“AEO has developed what we believe to be a comprehensive, relatively sophisticated solution to reach small business owners, including black business owners,” Evans continues. “Through our program called Main Street Rise, we have brought together partners like GoDaddy, Bench and Fanbank, all of whom have world-class technology solutions that help small businesses get up to speed quickly. With Main Street Rise, our partners offer these products and services Free services for small business owners in need.
“For example, Bench offers accounting services for entrepreneurs. Small business owners have lost so much revenue during shelter-in-place and many don’t know if they can afford to take out PPP or other types of credit. They need help with bookkeeping and keeping their books in order, and some of these companies just can’t afford it.
“We can help with that. We can also give them the opportunity to generate income through Fanbank in a program in which they can sell loans to their customers. So if they can open up, their customers can go ahead and get started.” We also have mentors who can help you figure out how to move in this environment and in the recession we are entering. So if your entrepreneurial readership has solutions that they believe can help small businesses, we’d love to talk to them about joining our partnership. “
5. Put on your entrepreneurial hat to find community solutions
“Entrepreneurs always think, ‘How do I solve problems? ‘And they can use that mindset to help their local leaders think more creatively and entrepreneurially to solve some of the problems they see in their communities,’ says Evans. “For example, during the lockdown, you might think, ‘Okay, you have restaurants that are closed and only have takeaway and roadside delivery, and you have entire communities where people are unemployed and have no food. They stand in rows of food that are wrapped around blocks. Why not take state dollars and give these restaurants grants to open up and feed the community? That way, restaurants can recruit people while satisfying the real need to bring nutritious food back into the communities. We need to become more entrepreneurial in how we use government resources and how they can be used to solve multiple problems and challenges at once. “
Related: Black-Owned Restaurants and Businesses You Can Support Now
6. Be strategic with your donations
“Often times, people think that charity is helping the homeless, education, and social services – and of course that’s all great,” Evans says. “But your readers may not realize that an important part of the business ecosystem for paint communities and paint business owners is these nonprofits that were founded to provide capital and trusted advice to businesses in underserved communities. These nonprofits need support, and there are a number of creative ways you can do that. “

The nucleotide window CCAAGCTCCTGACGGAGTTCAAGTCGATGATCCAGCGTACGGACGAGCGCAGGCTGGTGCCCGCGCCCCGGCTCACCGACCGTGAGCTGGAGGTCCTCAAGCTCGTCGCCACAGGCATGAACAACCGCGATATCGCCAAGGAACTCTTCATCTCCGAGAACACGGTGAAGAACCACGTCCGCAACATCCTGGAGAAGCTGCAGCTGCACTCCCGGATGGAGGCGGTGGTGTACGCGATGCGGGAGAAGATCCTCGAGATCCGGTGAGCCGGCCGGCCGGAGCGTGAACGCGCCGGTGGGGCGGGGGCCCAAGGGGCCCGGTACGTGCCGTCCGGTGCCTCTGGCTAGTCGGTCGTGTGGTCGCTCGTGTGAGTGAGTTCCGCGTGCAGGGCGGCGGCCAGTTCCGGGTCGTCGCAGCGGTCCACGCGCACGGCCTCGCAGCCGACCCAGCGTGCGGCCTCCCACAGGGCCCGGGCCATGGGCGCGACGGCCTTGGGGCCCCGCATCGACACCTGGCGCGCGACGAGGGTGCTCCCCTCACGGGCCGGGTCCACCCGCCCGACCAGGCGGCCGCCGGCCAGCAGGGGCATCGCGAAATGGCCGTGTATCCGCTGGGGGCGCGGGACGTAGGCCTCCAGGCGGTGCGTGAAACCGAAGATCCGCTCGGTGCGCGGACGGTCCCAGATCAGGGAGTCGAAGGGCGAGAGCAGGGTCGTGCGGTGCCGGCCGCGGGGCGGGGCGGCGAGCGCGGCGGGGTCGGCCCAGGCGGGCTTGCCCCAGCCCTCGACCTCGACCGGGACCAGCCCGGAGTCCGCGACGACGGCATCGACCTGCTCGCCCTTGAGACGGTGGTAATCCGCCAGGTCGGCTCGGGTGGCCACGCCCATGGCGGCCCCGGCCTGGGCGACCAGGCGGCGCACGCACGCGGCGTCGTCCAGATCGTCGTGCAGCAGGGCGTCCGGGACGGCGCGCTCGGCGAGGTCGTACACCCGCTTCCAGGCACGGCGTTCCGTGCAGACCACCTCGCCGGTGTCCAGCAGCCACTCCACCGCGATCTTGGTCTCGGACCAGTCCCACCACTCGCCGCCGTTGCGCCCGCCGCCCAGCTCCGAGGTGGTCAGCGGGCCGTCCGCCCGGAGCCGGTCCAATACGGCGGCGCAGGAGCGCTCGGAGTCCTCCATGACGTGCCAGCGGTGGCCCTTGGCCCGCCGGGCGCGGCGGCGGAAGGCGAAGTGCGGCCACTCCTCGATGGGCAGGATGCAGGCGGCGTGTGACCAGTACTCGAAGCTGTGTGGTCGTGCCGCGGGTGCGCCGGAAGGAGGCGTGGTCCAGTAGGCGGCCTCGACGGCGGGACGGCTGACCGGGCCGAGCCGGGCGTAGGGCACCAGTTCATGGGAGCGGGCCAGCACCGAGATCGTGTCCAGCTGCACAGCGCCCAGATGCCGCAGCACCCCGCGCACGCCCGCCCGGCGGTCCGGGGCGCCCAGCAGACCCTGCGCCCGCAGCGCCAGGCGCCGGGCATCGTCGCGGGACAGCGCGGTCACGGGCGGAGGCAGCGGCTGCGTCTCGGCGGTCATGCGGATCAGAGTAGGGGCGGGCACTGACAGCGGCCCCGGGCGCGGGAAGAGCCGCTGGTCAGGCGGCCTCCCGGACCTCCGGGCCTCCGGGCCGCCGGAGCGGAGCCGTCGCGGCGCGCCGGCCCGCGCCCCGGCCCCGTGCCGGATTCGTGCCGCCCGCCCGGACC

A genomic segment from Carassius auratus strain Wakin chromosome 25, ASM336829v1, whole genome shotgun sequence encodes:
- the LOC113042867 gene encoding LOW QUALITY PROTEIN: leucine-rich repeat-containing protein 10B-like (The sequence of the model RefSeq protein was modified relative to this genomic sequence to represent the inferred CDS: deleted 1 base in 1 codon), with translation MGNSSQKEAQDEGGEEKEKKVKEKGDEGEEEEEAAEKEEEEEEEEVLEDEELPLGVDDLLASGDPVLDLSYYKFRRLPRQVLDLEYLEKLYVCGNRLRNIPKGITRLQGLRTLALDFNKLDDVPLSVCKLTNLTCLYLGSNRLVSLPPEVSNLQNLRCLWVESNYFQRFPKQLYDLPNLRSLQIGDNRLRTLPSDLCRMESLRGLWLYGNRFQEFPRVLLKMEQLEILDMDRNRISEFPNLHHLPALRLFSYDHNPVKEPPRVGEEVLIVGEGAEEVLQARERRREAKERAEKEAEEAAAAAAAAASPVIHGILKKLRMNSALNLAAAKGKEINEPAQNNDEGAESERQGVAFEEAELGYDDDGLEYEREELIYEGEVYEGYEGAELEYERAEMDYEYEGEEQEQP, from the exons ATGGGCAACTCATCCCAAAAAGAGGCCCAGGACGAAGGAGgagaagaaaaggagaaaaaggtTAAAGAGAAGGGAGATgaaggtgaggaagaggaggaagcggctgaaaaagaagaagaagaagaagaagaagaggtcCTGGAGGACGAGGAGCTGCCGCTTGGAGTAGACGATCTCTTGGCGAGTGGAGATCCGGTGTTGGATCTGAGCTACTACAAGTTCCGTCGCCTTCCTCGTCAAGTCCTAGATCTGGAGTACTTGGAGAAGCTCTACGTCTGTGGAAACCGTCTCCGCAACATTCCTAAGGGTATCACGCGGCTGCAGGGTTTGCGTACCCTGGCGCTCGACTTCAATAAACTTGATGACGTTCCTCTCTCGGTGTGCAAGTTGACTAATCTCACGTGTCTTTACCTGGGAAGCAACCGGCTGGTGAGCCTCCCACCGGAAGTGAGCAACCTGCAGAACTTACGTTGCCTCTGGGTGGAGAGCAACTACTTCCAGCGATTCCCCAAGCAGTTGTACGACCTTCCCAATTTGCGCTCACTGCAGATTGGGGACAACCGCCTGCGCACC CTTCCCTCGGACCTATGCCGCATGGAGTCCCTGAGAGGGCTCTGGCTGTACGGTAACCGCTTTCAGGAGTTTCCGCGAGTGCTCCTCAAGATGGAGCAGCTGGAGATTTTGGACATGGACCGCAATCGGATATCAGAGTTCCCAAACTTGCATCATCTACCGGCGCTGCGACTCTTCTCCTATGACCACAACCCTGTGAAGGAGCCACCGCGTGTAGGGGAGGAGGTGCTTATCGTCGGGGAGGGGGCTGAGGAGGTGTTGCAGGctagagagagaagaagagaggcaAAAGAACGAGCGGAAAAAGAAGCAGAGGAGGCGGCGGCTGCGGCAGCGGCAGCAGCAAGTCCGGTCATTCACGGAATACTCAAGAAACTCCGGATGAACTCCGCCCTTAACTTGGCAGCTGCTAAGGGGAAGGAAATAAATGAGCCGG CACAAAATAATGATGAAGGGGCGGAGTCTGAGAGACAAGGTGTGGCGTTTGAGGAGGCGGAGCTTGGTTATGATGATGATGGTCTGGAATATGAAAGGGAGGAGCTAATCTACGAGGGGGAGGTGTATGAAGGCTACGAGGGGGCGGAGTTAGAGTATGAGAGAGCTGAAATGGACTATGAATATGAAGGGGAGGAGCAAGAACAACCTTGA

Grants. “Many small businesses need grants to reopen – capital without the burden of borrowing and repayments. How will they pay for the new retrofitting required to reopen? Where does the money come from? You can’t borrow for it because your earnings are reduced, and even if you open with the retrofit, you may only have 50 percent or 25 percent of the occupancy that you used to have. For that people need grants.
“You can come to Main Street Rise if you have a grant to give to a specific business in your neighborhood or to a business that works with AEO,” says Evans. “We’re a national organization and have over 1,700 members, so if one of your readers says,” I want to support companies in my state, in my big city, or in my small town, “we can.
“We can direct resources to whatever geographic or socio-demographic parameter someone really wants to see to support their resources. Grants are a really important way the entrepreneurial ecosystem adapts to supporting black-owned, female-owned and entrepreneurial companies can engage with records, entrepreneurs in rural communities, Native American communities, and immigrant communities. “
Funds advised by donors. Some of your readers may have their own trusts, family foundations or something called a Donor-Advised Fund (DAF). When the new tax policy took effect under this administration, there were more opportunities for wealthy people to use this money for charity in order to obtain tax benefits. One of those “products” is, if you will, a DAF that they have set up – often with Fidelity. And you can think about using your DAF to support minority business ownership.
“For example, AEO just received a $ 10,000 contribution through Fidelity from a California business owner who wanted to support Main Street Rise. They took this money from their DAF and specifically said, “This is to help small businesses.”
“Chicago has a program called the Chicago Community Trust that uses your money to help support black-owned businesses or businesses in the community. This would be a charitable contribution that your readers could get a tax write-off for. Just another way to think about it. what you have in general can help. “